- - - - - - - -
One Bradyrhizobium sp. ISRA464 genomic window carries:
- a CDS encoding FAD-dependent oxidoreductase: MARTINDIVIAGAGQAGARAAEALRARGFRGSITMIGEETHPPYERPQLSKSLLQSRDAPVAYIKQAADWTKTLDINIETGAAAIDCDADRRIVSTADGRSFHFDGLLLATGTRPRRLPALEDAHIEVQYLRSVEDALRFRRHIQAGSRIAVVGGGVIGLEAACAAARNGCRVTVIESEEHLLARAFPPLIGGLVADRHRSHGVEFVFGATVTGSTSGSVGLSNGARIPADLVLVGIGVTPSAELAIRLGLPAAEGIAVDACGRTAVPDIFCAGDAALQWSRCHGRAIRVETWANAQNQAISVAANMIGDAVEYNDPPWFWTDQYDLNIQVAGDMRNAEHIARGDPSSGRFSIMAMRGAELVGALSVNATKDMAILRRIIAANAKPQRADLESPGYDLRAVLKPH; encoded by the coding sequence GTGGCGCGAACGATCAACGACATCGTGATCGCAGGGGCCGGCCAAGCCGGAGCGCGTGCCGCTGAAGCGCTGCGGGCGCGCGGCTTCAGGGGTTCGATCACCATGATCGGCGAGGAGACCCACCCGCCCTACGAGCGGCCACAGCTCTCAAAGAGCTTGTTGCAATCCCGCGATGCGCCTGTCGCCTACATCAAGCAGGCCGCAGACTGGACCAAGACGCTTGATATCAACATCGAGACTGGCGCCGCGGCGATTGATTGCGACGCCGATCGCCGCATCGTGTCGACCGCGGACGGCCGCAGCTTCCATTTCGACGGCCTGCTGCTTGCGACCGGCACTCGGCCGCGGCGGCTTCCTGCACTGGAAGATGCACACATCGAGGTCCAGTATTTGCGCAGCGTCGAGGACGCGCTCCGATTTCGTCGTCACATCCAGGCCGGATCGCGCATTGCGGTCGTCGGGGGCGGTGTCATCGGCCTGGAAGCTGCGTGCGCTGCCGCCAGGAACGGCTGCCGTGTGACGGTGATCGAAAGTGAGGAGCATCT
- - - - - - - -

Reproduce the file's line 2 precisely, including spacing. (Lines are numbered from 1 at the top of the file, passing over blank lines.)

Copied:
- a CDS encoding FAD-dependent oxidoreductase: MARTINDIVIAGAGQAGARAAEALRARGFRGSITMIGEETHPPYERPQLSKSLLQSRDAPVAYIKQAADWTKTLDINIETGAAAIDCDADRRIVSTADGRSFHFDGLLLATGTRPRRLPALEDAHIEVQYLRSVEDALRFRRHIQAGSRIAVVGGGVIGLEAACAAARNGCRVTVIESEEHLLARAFPPLIGGLVADRHRSHGVEFVFGATVTGSTSGSVGLSNGARIPADLVLVGIGVTPSAELAIRLGLPAAEGIAVDACGRTAVPDIFCAGDAALQWSRCHGRAIRVETWANAQNQAISVAANMIGDAVEYNDPPWFWTDQYDLNIQVAGDMRNAEHIARGDPSSGRFSIMAMRGAELVGALSVNATKDMAILRRIIAANAKPQRADLESPGYDLRAVLKPH; encoded by the coding sequence GTGGCGCGAACGATCAACGACATCGTGATCGCAGGGGCCGGCCAAGCCGGAGCGCGTGCCGCTGAAGCGCTGCGGGCGCGCGGCTTCAGGGGTTCGATCACCATGATCGGCGAGGAGACCCACCCGCCCTACGAGCGGCCACAGCTCTCAAAGAGCTTGTTGCAATCCCGCGATGCGCCTGTCGCCTACATCAAGCAGGCCGCAGACTGGACCAAGACGCTTGATATCAACATCGAGACTGGCGCCGCGGCGATTGATTGCGACGCCGATCGCCGCATCGTGTCGACCGCGGACGGCCGCAGCTTCCATTTCGACGGCCTGCTGCTTGCGACCGGCACTCGGCCGCGGCGGCTTCCTGCACTGGAAGATGCACACATCGAGGTCCAGTATTTGCGCAGCGTCGAGGACGCGCTCCGATTTCGTCGTCACATCCAGGCCGGATCGCGCATTGCGGTCGTCGGGGGCGGTGTCATCGGCCTGGAAGCTGCGTGCGCTGCCGCCAGGAACGGCTGCCGTGTGACGGTGATCGAAAGTGAGGAGCATCT